A lethal hotel fire at the St. Patrick’s Day parade

When the Windsor Hotel was going up in the early 1870s, it was one of the modern new buildings transforming sleepy Fifth Avenue above 42nd Street into the “storied splendor of the future of New York City,” as the New York Times excitedly wrote at the time.

“The Windsor is to be a first class hotel in every respect, and not to be excelled in general arrangements, size of rooms, attendance and completeness by any establishment of the kind,” stated the Times in May 1872, in a glowing review of the plans for the 500-room, seven-story hotel, which was set to open a year later at Fifth and 47th Street.

The timing couldn’t have been better for the Windsor. Not only was Fifth Avenue all the way up to 59th Street at Central Park booming during the Gilded Age, but hotel living was becoming a popular alternative to owning a single-family mansion for many wealthy New Yorkers.

Yet 26 years later, a carelessly tossed cigarette would reduce to hotel to smoldering rubble—and crowds lining Fifth Avenue to watch the annual St. Patrick’s Day parade (below, in 1904) found themselves witnesses to desperate hotel guests jumping to their deaths to escape the flames.

The fire started around 3 in the afternoon on March 17, 1899. A hotel guest reportedly lit his cigarette or cigar with a match in the second-floor parlor, then tossed the match out the window. But instead of falling to the street, the lit match was blown into a curtain. Almost instantly, the fire spread across the drapes and to the wall, according to the Times the day after the blaze.

The fire moved fast inside the hotel. But outside was a festive scene, with paraders “marching gayly up Fifth Avenue in front of the hotel, and thousands of people keeping time to the lilt of Irish tunes, while hundreds watched from the windows of the hotel the passing troops and waving flags,” the Times reported.

The head waiter at the Windsor, John Foy—who tried to stamp out the flames when they were still confined to the drapes—raced outside to the street yelling fire, but his cries were “drowned out by the music.” He tried to alert a policeman but was told to get back.

Finally the flames engulfed the second-floor parlor, and the smoke began to attract the attention of parade watchers before the fire exploded upward.

“Women turned pale and screamed, little ones shrank back sobbing, and men felt the sweat break upon their brows, as the heads of panic-stricken people protruded from the hotel windows…calling for help in tones that made the hearers sick,” the Times reported.

Guests trapped in their rooms had one escape route: they could climb out the window via the safety rope installed in every room—this is what passed for a fire safety exit at the time. But many people who started down the ropes ended up letting go because of the friction of the rough rope against their hands—and they subsequently plunged to the sidewalk, the Times wrote.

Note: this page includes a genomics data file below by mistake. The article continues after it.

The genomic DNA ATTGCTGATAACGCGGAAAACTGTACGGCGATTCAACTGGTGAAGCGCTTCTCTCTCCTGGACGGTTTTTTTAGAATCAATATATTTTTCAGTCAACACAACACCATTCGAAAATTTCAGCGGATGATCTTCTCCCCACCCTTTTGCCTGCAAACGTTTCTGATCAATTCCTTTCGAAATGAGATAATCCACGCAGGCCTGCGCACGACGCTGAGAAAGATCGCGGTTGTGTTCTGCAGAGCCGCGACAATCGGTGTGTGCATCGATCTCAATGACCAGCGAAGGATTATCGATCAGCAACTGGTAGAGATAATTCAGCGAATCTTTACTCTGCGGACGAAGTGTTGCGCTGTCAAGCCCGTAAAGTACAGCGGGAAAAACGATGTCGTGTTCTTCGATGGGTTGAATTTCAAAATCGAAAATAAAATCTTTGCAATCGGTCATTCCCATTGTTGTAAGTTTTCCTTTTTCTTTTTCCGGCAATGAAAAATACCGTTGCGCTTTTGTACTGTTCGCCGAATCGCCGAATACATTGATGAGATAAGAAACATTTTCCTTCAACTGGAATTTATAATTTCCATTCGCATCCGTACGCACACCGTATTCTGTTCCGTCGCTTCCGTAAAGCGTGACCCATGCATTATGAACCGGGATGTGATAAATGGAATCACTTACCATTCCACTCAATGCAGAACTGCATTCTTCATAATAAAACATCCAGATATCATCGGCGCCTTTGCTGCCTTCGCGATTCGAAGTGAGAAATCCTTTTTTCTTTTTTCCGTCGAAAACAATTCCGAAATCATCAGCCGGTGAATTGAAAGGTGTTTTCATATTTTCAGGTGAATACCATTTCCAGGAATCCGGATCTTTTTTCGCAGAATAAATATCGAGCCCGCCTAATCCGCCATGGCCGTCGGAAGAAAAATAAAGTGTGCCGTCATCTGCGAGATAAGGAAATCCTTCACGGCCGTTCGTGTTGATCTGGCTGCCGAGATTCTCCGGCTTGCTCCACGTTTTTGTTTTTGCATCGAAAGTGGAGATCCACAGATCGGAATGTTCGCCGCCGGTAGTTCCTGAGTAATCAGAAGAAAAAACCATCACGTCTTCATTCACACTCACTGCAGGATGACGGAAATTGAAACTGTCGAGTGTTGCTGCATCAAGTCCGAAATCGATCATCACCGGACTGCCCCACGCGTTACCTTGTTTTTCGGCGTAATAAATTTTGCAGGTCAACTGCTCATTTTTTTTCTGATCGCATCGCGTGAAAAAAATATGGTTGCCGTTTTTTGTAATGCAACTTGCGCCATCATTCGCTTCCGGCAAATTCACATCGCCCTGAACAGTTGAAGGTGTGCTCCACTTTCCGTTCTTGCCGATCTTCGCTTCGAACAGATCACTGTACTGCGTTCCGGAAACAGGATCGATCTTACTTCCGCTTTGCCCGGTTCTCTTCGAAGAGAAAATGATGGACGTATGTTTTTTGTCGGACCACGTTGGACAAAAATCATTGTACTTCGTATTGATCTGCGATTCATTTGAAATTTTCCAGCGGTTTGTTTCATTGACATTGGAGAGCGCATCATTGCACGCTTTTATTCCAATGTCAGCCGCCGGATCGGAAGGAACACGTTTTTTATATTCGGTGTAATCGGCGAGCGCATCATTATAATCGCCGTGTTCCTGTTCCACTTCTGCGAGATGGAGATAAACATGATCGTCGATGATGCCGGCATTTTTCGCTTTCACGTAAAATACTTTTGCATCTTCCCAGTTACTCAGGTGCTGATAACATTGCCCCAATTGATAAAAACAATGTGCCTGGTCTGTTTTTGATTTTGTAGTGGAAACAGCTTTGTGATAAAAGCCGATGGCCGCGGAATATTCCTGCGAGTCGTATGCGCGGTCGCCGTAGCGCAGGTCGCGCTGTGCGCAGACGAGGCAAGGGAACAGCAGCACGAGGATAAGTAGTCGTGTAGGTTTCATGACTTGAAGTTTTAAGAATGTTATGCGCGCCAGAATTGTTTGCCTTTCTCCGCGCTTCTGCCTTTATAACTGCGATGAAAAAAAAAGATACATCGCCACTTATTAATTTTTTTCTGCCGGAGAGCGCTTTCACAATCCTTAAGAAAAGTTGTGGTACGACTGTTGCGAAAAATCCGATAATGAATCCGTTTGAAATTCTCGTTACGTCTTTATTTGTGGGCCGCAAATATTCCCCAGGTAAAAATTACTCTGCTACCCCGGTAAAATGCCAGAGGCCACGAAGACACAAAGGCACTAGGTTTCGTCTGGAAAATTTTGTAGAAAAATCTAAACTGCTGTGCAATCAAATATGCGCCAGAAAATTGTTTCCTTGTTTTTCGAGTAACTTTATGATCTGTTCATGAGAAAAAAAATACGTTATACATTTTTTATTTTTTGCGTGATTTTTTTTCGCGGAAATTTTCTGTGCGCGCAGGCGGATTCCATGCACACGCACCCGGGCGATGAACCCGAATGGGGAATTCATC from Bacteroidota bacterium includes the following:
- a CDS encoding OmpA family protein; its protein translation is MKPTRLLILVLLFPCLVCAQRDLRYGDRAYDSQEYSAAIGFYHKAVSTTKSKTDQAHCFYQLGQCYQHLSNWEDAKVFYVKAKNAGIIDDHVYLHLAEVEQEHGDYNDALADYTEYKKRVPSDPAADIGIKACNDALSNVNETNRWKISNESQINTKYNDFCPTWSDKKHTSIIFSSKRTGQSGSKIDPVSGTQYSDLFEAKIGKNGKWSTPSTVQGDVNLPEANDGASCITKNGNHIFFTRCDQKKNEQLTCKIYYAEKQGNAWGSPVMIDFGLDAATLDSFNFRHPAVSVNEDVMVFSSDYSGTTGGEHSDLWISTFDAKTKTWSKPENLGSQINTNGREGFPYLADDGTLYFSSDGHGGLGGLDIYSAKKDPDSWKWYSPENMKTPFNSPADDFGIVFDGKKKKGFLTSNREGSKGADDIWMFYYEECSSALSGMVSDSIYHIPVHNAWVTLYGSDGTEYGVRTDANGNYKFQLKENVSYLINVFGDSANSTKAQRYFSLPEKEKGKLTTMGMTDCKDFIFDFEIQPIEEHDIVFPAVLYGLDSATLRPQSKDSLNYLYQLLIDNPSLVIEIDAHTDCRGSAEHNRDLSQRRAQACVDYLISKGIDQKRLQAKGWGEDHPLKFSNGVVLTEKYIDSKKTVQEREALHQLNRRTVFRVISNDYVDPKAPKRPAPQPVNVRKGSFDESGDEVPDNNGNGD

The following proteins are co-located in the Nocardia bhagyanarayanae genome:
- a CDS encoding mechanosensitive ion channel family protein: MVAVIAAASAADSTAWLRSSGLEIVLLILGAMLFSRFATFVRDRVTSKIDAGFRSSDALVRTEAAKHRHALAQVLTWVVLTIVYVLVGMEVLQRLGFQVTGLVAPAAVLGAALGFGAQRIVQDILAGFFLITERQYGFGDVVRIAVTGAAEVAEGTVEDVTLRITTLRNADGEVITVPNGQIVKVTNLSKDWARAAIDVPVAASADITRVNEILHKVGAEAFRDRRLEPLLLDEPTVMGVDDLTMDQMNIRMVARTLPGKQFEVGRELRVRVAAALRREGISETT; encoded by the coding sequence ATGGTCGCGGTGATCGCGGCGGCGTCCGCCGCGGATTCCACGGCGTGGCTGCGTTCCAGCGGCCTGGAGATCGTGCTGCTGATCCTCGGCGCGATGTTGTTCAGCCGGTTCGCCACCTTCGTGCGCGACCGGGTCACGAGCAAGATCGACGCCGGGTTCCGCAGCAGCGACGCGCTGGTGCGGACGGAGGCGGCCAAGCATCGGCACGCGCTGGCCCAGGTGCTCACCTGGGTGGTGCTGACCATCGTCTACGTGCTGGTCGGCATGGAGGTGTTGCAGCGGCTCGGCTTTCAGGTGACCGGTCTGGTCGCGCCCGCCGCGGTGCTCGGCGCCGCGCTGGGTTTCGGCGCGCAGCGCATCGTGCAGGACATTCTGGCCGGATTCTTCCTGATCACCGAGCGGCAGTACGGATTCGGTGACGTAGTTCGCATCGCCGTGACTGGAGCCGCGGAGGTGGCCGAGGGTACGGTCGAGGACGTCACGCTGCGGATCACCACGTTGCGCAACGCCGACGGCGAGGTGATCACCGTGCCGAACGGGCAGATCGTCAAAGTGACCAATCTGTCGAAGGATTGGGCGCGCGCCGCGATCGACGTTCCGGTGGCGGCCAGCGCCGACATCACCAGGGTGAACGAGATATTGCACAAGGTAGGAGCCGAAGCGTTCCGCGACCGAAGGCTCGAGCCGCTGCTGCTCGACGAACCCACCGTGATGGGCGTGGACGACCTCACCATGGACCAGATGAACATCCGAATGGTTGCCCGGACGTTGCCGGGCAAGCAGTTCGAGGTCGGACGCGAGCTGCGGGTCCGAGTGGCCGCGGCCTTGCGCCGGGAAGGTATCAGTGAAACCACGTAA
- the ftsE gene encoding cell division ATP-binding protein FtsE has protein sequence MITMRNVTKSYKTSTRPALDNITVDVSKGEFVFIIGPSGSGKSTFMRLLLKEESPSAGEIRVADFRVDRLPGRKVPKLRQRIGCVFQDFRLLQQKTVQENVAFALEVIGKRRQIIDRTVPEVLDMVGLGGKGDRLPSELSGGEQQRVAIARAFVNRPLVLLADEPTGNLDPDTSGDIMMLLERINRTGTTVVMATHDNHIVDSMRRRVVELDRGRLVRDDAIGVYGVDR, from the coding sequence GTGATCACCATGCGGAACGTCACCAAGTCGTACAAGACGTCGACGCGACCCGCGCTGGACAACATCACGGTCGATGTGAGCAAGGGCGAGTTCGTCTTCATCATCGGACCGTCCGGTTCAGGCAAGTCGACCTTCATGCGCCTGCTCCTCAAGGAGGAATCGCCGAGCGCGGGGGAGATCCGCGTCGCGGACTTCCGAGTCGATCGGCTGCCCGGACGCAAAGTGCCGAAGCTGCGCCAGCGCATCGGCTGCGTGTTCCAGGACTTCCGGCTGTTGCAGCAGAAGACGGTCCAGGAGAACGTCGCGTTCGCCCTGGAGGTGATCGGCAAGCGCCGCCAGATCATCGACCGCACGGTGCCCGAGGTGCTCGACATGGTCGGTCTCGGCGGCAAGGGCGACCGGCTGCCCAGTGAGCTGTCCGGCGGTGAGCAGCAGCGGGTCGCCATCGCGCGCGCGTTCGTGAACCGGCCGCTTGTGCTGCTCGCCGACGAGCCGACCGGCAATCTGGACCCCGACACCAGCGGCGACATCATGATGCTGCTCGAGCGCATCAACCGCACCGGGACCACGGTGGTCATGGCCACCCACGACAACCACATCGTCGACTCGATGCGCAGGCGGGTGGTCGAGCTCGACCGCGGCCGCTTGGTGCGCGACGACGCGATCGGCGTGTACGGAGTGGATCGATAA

Firemen came to the scene quickly, but “milling thousands” of parade watchers prevented the firemen from getting inside the building easily. By the time they did, the Windsor ‘was blazing like an oil-soaked rag in a pitch barrel,” according to a Popular Science article that reexamined the fire in 1928.

The final death toll was estimated to be 86. Many of the bodies suffered so much trauma, they went unidentified and buried in an unmarked mass grave in Kensico cemetery in Westchester.

“The Windsor, although it was the most fashionable residence hotel in the city, was a veritable tinder box, ‘built to be burned,’ fire chief John Kenyon said, per Popular Science. “It has no fire escapes, no standpipes, no fire buckets. In short, it represented the worst type of the old-style ‘quick burner.'” Kenyon was a lieutenant at the time of the fire, but as FDNY chief in 1907 he was responsible for the first high-pressure hydrant system in the city.

This terrible tragedy loomed large for decades. It was even turned into a song—dedicated to Helen Gould, widow of financier/robber baron Jay Gould, who lived near the hotel and turned her “double house” mansion into a makeshift hospital to treat the injured. But over time, the Windsor receded in the city’s collective memory.

Yet there is a recent poignant twist to the story: In 2014, the unidentified victims who perished in the fire and were interred in Valhalla finally got a black granite monument to mark the mass grave. “They’re all unidentified and cemeteries are about memorialization,” Chet Day, Kensico’s president, told local paper lohud in 2014. “I felt something had to be done.”

[Top image: MCNY 91.69.15; second image: New-York Historical Society; third image: NYPL; fourth image: MCNY X2010.11.9345; fifth image: MCNY X2010.11.9340; sixth image: MCNYX2010.11.9354; seventh image: MCNY X2010.11.9350; eighth image: Lester S. Levy Sheet Music Collection, Johns Hopkins University]

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5 Responses to “A lethal hotel fire at the St. Patrick’s Day parade”

  1. countrypaul Says:

    Absolutely fascinating window into history. Thank you for all the detail and all the photos. (And let’s hear it for modern hydrants and fire exits!)

    • ephemeralnewyork Says:

      Thanks! I can’t imagine finding myself in a hotel fire and relying on a rope to save my life.

  2. Shayne Davidson Says:

    A great reminder that the actions of one careless person may impact many. It’s a very sad story and one I’ve never heard before.

  3. Nancy Himmelfarb Says:

    Wow, what a tragedy. And I never even heard of it before.

  4. Nancy Anderson Says:

    There’s a parallel to be drawn between a lack of serious fire safety rules and the tragedy at the Windsor Hotel back n 1899 + today’s lack of rules to prevent the planet from becoming a burning, killing climate crisis hotel

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